Jon Lester has options to weigh

SAN DIEGO -- If you're Jon Lester, and the time has come to decide, maybe you sit across the kitchen table from your wife, Farrah, in your suburban Atlanta home and look at the list you've drawn up on your iPad.

Left side and right side. Pros and cons. Come back to Boston. Start anew in Chicago or San Francisco.

If you've looked at the list once in the past six weeks, you've looked at it 100 times.

There's the money, of course, but also the security of knowing that regardless of the choice you make, your great-great-grandchildren will be well provided for. You've said all along you wouldn't make the decision based on just money. You check that box on both sides of the ledger.

The comfort of the familiar, which you say has always mattered to you, a creature of routine.

The excitement of a new challenge, which doesn't seem quite as scary after the July trade to Oakland.

Playing for John Farrell, the best pitching coach you've ever had, and the man who pounded on tables to keep you from being traded when you were just coming into your own.

Playing for Joe Maddon or Bruce Bochy, two of the best managers in the business.

Living in Boston, which has embraced you as one of its own, though they gave you an earful during the chicken-and-beer fiasco.

Living in Chicago, which will build a statue of you next to Ernie Banks if you deliver a World Series.

Living in San Francisco, where your parents won't have to fly across the country to see you play and where they allow players to breathe.

Pitching to Christian Vazquez, a kid with a great future.

Pitching to Buster Posey, already one of the best around, who dropped by to tell you how much he'd love to be your teammate.

Playing for John W. Henry, the owner who came to your house twice in the offseason but also the guy who low-balled you in March.

Playing for Theo Epstein and Jed Hoyer, whom you already know, or for Brian Sabean, who on Monday night said the Giants only have eyes for you and aren't even looking at other free agents. That's quite the contrast to Ben Cherington, who on Monday night said the Red Sox are looking at 15 to 20 different pitching scenarios.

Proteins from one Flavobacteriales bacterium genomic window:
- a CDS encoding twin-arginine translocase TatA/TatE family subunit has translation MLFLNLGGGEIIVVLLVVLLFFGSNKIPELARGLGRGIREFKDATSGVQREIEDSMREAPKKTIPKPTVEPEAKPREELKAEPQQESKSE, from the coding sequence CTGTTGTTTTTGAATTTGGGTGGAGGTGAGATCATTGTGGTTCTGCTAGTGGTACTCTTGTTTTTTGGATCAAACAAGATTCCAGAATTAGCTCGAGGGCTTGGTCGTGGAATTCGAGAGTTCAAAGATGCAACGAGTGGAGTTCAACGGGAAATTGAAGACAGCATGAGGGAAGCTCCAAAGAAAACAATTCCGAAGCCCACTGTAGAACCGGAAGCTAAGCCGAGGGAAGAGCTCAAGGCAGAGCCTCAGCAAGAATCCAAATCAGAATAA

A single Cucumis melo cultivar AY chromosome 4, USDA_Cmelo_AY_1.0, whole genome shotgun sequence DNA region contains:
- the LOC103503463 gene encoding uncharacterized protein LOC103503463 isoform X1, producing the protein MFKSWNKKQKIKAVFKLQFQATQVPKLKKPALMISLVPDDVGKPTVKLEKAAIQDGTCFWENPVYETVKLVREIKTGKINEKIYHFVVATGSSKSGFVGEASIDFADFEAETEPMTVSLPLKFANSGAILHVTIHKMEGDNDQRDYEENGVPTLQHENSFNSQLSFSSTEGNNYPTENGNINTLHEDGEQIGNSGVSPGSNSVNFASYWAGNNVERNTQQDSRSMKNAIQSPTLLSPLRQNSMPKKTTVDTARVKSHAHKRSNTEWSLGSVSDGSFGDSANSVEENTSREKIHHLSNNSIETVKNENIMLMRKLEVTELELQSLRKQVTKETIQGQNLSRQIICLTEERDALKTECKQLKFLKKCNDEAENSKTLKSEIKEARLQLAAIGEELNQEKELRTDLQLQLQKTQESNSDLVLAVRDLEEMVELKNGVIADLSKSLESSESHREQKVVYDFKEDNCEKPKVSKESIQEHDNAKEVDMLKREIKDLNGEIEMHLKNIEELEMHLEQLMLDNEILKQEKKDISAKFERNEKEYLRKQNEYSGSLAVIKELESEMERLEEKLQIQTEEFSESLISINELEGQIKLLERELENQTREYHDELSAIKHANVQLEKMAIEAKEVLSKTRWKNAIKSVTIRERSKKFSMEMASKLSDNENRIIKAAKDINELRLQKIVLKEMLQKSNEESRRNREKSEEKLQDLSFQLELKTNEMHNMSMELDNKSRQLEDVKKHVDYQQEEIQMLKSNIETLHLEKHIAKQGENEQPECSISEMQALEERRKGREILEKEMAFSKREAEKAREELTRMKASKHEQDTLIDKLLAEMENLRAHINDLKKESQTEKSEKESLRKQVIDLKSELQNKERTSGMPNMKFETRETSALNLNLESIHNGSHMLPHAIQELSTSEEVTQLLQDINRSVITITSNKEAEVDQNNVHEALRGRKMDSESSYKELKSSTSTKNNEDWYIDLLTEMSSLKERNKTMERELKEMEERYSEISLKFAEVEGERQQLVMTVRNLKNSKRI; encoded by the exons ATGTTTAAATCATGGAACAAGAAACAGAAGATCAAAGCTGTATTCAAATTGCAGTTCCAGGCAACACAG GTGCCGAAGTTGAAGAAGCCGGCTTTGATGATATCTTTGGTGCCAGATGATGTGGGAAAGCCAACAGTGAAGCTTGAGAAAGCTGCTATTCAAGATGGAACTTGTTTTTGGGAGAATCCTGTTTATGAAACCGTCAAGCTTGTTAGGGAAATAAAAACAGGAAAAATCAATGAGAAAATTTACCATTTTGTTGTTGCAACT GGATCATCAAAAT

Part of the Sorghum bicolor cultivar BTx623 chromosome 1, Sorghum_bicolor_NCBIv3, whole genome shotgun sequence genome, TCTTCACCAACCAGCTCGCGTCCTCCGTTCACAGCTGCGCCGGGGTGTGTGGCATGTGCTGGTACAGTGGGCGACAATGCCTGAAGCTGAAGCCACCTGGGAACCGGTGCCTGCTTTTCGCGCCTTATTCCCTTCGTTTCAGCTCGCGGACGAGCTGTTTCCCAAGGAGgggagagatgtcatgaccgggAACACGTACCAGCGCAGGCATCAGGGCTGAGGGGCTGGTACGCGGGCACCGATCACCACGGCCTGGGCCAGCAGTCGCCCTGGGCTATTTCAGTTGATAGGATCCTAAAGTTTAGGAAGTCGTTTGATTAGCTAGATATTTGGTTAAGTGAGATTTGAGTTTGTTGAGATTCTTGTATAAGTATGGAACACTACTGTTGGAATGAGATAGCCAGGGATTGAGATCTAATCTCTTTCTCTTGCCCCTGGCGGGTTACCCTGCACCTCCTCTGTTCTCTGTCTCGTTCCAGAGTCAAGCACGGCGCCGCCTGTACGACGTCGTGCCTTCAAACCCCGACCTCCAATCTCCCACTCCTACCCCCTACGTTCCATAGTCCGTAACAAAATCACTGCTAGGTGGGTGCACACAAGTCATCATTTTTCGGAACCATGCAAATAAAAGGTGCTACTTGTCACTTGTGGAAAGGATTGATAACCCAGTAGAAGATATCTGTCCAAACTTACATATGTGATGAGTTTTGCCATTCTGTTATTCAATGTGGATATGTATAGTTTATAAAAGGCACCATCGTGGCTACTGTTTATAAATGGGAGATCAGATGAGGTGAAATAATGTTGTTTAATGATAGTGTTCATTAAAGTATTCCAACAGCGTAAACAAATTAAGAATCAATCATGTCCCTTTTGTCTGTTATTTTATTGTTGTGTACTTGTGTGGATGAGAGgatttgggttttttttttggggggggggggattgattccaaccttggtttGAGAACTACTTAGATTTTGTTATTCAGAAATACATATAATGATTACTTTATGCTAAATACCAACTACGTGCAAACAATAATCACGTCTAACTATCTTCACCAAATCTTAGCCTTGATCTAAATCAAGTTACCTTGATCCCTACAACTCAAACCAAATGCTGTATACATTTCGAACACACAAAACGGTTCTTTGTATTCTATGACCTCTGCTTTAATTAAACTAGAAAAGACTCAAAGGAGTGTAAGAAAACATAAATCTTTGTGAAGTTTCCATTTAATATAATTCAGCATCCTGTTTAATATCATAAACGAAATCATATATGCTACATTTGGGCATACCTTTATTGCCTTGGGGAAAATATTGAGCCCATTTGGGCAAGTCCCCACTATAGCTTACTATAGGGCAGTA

Playing in Wrigley Field, as iconic as Fenway, or AT&T Park, maybe the prettiest of the new parks and a friend to all pitchers. You've already proven you can handle the Wall.

Playing in the always loaded American League East. Playing in the National League, where you get to take every third inning off because most pitchers don't hit much better than you (0-for-41 lifetime).

Playing four-hour games in the Fens. Playing day ball in Wrigleyville.

Shouldering the load of being staff ace for either the Sox or Cubs.

Sharing the load in San Francisco with Madison Bumgarner, Matt Cain, Tim Lincecum and Tim Hudson, one of your best friends.

Playing guitar with Clay Buchholz.

Playing guitar with Eddie Vedder.

Golfing at The Country Club in Brookline.

Golfing at Pebble Beach.

Finishing what you began in Boston, where you can become the winningest pitcher in Red Sox history.

Turning the page in Chicago or San Francisco, and trusting the saga will end with a plaque in Cooperstown.

Doing what's best for you.

Listening to what Farrah says is best for you and the family.

Choosing the Red Sox.

Choosing the Cubs.

Choosing the Giants.

And knowing that regardless of whom you choose, you can't lose.